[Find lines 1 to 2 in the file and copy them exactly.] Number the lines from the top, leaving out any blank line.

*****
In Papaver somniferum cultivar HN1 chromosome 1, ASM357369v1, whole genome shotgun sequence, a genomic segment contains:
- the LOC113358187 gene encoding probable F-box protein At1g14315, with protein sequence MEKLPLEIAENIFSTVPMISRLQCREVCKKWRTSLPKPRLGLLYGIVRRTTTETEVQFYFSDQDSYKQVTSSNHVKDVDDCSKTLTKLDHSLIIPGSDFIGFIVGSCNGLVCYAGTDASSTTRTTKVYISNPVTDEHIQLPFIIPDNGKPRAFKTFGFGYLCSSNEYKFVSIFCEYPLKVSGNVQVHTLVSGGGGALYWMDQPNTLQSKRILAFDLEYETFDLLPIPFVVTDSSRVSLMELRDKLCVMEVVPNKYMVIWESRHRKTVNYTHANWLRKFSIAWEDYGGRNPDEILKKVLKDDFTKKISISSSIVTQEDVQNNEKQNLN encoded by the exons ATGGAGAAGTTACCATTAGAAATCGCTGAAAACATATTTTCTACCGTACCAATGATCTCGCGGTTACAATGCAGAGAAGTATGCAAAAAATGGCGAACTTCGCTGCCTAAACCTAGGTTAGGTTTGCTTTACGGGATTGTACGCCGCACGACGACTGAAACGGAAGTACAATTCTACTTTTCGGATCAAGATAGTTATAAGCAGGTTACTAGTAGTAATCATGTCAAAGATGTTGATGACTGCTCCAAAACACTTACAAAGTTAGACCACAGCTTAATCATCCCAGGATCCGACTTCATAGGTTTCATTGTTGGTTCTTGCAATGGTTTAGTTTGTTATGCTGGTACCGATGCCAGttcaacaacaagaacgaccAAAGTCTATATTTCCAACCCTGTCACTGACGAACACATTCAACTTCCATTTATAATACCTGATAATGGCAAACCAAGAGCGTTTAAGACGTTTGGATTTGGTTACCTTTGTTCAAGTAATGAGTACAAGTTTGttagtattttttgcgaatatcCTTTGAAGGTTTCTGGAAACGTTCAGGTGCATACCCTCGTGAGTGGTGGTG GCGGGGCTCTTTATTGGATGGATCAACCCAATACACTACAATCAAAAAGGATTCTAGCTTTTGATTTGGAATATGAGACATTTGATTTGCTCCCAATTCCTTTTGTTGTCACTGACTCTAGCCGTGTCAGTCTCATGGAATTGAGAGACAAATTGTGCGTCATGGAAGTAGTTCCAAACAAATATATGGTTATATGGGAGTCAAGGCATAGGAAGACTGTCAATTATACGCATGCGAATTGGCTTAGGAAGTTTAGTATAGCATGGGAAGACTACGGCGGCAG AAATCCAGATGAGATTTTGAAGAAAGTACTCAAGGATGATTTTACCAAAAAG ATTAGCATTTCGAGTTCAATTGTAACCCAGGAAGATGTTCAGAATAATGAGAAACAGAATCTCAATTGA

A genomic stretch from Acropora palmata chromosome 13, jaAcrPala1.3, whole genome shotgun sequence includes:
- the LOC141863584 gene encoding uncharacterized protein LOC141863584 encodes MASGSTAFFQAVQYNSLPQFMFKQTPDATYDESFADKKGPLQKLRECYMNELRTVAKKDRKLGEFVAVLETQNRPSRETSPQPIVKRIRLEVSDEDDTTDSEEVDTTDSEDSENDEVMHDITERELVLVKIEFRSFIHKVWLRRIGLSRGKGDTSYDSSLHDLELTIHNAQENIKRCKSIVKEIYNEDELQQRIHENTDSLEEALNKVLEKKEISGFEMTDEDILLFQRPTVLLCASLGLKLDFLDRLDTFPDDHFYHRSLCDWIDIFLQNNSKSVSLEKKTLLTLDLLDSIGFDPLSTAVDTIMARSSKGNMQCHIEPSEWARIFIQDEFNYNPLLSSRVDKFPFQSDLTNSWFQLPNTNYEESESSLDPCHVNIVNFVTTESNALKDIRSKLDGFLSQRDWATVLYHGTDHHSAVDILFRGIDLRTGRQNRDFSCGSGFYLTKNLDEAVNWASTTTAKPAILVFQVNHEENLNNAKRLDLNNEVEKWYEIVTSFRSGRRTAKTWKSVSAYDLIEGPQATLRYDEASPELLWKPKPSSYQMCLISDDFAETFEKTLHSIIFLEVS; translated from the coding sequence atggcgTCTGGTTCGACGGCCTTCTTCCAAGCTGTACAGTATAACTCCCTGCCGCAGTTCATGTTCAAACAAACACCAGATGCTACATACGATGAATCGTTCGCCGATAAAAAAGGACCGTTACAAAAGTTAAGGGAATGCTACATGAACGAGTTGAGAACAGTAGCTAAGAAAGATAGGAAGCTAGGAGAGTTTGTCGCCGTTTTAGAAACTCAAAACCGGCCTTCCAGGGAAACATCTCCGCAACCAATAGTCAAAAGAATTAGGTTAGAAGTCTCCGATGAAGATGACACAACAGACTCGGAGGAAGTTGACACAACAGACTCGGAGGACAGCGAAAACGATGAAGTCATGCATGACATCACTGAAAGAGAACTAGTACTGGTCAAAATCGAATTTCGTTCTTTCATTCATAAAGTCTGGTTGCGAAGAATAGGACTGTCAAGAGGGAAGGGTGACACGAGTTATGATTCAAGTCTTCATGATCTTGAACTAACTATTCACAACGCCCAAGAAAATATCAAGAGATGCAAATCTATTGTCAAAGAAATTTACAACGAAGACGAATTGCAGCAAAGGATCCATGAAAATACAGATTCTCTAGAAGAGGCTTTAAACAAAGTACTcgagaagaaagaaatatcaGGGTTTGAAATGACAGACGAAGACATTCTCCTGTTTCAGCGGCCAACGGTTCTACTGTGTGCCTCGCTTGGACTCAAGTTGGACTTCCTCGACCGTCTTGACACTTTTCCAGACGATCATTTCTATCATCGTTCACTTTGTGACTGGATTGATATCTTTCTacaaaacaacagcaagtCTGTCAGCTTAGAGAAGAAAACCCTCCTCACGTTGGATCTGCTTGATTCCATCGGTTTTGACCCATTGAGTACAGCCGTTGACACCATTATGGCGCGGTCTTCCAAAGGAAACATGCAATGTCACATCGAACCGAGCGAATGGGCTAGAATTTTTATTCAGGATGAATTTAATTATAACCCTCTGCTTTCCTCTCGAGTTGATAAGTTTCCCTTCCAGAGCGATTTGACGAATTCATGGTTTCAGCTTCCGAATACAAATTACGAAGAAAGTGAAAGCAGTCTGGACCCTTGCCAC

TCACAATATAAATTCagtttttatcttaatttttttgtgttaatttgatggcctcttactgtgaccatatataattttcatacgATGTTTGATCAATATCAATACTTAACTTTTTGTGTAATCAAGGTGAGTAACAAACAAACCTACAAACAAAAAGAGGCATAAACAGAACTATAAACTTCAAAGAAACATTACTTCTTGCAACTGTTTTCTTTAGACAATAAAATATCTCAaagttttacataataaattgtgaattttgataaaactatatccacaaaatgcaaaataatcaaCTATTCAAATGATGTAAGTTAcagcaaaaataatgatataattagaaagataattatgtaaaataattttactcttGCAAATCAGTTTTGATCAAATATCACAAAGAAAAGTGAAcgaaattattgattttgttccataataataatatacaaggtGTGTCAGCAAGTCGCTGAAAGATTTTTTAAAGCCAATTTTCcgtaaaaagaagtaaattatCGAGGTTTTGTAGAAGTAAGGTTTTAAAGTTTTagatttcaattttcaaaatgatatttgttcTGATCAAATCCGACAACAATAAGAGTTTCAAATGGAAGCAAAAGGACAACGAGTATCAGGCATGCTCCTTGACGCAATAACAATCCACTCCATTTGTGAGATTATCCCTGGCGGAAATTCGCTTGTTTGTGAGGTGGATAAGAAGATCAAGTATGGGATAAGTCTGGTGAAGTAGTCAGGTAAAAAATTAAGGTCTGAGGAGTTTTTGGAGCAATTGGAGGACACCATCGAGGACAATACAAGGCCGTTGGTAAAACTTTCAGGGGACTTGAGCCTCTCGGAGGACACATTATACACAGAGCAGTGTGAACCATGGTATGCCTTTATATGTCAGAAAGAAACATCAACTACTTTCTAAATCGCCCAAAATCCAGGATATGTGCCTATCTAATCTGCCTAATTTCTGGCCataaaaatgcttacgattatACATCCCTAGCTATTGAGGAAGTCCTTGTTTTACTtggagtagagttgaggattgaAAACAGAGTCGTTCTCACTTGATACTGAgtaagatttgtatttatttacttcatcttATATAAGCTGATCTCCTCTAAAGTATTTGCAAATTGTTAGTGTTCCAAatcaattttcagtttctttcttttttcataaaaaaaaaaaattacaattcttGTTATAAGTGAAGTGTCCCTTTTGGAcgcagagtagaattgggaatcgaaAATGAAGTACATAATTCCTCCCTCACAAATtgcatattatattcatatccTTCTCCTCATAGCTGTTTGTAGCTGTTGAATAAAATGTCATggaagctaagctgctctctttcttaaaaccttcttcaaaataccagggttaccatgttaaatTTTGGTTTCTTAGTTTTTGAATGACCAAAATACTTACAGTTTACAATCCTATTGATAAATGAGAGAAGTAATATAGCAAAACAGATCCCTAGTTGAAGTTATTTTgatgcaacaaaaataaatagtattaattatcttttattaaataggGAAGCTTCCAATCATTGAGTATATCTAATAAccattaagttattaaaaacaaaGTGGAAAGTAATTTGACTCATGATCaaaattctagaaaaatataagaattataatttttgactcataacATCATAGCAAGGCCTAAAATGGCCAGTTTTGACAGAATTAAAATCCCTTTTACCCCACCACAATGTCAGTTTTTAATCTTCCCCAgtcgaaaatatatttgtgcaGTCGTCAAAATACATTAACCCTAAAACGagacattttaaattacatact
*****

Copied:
In Papaver somniferum cultivar HN1 chromosome 1, ASM357369v1, whole genome shotgun sequence, a genomic segment contains:
- the LOC113358187 gene encoding probable F-box protein At1g14315, with protein sequence MEKLPLEIAENIFSTVPMISRLQCREVCKKWRTSLPKPRLGLLYGIVRRTTTETEVQFYFSDQDSYKQVTSSNHVKDVDDCSKTLTKLDHSLIIPGSDFIGFIVGSCNGLVCYAGTDASSTTRTTKVYISNPVTDEHIQLPFIIPDNGKPRAFKTFGFGYLCSSNEYKFVSIFCEYPLKVSGNVQVHTLVSGGGGALYWMDQPNTLQSKRILAFDLEYETFDLLPIPFVVTDSSRVSLMELRDKLCVMEVVPNKYMVIWESRHRKTVNYTHANWLRKFSIAWEDYGGRNPDEILKKVLKDDFTKKISISSSIVTQEDVQNNEKQNLN encoded by the exons ATGGAGAAGTTACCATTAGAAATCGCTGAAAACATATTTTCTACCGTACCAATGATCTCGCGGTTACAATGCAGAGAAGTATGCAAAAAATGGCGAACTTCGCTGCCTAAACCTAGGTTAGGTTTGCTTTACGGGATTGTACGCCGCACGACGACTGAAACGGAAGTACAATTCTACTTTTCGGATCAAGATAGTTATAAGCAGGTTACTAGTAGTAATCATGTCAAAGATGTTGATGACTGCTCCAAAACACTTACAAAGTTAGACCACAGCTTAATCATCCCAGGATCCGACTTCATAGGTTTCATTGTTGGTTCTTGCAATGGTTTAGTTTGTTATGCTGGTACCGATGCCAGttcaacaacaagaacgaccAAAGTCTATATTTCCAACCCTGTCACTGACGAACACATTCAACTTCCATTTATAATACCTGATAATGGCAAACCAAGAGCGTTTAAGACGTTTGGATTTGGTTACCTTTGTTCAAGTAATGAGTACAAGTTTGttagtattttttgcgaatatcCTTTGAAGGTTTCTGGAAACGTTCAGGTGCATACCCTCGTGAGTGGTGGTG GCGGGGCTCTTTATTGGATGGATCAACCCAATACACTACAATCAAAAAGGATTCTAGCTTTTGATTTGGAATATGAGACATTTGATTTGCTCCCAATTCCTTTTGTTGTCACTGACTCTAGCCGTGTCAGTCTCATGGAATTGAGAGACAAATTGTGCGTCATGGAAGTAGTTCCAAACAAATATATGGTTATATGGGAGTCAAGGCATAGGAAGACTGTCAATTATACGCATGCGAATTGGCTTAGGAAGTTTAGTATAGCATGGGAAGACTACGGCGGCAG AAATCCAGATGAGATTTTGAAGAAAGTACTCAAGGATGATTTTACCAAAAAG ATTAGCATTTCGAGTTCAATTGTAACCCAGGAAGATGTTCAGAATAATGAGAAACAGAATCTCAATTGA